The bus journey from Castlewellan, Co. Down, to Belfast is relatively short. Taking roads that lead through a number of small rural communities, you will reach the city in a little over an hour.

 

Though the trip may be comparatively brief, it reveals the political and ideological division in some of the places we visit. Even in the small villages of Co. Down – that likely have populations of just a few hundred people – there is evidence of a split. The Tricolour flies in nationalist areas, while in neighbouring communities, where the majority presumably identify as loyalist, the Union Jack is displayed.

 

That lack of cohesion becomes much starker the closer you get to Belfast city where political symbols of division can be found alongside physical barriers constructed to keep people apart.

 

Numerous ‘Peace Walls’ have been built in areas like the Falls and Shankill Roads, where they are effectively used as canvasses for the spread of political messages. In recent years, visiting the city with groups of students, we have seen loyalist paintings underlining a commitment to maintain ties with the United Kingdom, and nationalist murals expressing solidarity with marginalised people and groups around the world.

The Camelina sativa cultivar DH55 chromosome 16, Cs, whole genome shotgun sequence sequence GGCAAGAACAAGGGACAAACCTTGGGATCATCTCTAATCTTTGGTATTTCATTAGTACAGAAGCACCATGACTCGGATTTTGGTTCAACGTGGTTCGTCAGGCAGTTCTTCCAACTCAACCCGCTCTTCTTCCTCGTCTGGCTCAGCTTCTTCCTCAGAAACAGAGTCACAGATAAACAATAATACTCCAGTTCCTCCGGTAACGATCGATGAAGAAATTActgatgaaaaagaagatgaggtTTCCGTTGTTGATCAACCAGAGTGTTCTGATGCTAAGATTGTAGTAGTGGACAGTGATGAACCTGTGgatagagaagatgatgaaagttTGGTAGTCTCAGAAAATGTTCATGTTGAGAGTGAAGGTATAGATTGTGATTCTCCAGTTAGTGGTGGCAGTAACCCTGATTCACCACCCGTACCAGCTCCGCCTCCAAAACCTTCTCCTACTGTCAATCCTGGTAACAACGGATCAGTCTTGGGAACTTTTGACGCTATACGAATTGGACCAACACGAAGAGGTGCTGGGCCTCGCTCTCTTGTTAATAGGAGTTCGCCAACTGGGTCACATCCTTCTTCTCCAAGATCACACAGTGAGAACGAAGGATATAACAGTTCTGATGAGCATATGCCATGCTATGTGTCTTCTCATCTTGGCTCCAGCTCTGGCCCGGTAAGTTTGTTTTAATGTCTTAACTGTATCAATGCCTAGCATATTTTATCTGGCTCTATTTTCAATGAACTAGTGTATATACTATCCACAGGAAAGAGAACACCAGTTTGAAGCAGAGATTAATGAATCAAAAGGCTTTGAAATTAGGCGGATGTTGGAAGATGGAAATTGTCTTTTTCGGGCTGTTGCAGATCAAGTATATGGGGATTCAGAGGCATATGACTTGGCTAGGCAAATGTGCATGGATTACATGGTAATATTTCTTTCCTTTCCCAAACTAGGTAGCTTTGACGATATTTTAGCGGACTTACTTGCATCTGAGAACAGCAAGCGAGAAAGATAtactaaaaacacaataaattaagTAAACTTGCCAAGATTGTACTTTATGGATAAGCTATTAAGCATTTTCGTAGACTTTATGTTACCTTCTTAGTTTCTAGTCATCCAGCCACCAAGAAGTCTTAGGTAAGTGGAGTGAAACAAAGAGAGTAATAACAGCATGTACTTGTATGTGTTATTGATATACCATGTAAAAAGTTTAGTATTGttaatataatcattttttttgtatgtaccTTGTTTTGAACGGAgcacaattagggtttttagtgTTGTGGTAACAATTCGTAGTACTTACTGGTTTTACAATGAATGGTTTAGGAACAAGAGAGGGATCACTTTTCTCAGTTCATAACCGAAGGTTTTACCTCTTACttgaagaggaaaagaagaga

Given the need to build relationships between people from different traditions across the North of Ireland, the significance and value of the work being done by Cooperation Ireland is obvious, and its accomplishments are impressive.

 

Through my work with students completing the Youth Leadership Programme offered by the organisation, I have seen teenagers from the North and the Republic, from nationalist and unionist backgrounds, spend time with one another, discuss their experiences of life in their own communities, and come to the realisation that what they have in common is greater than their differences.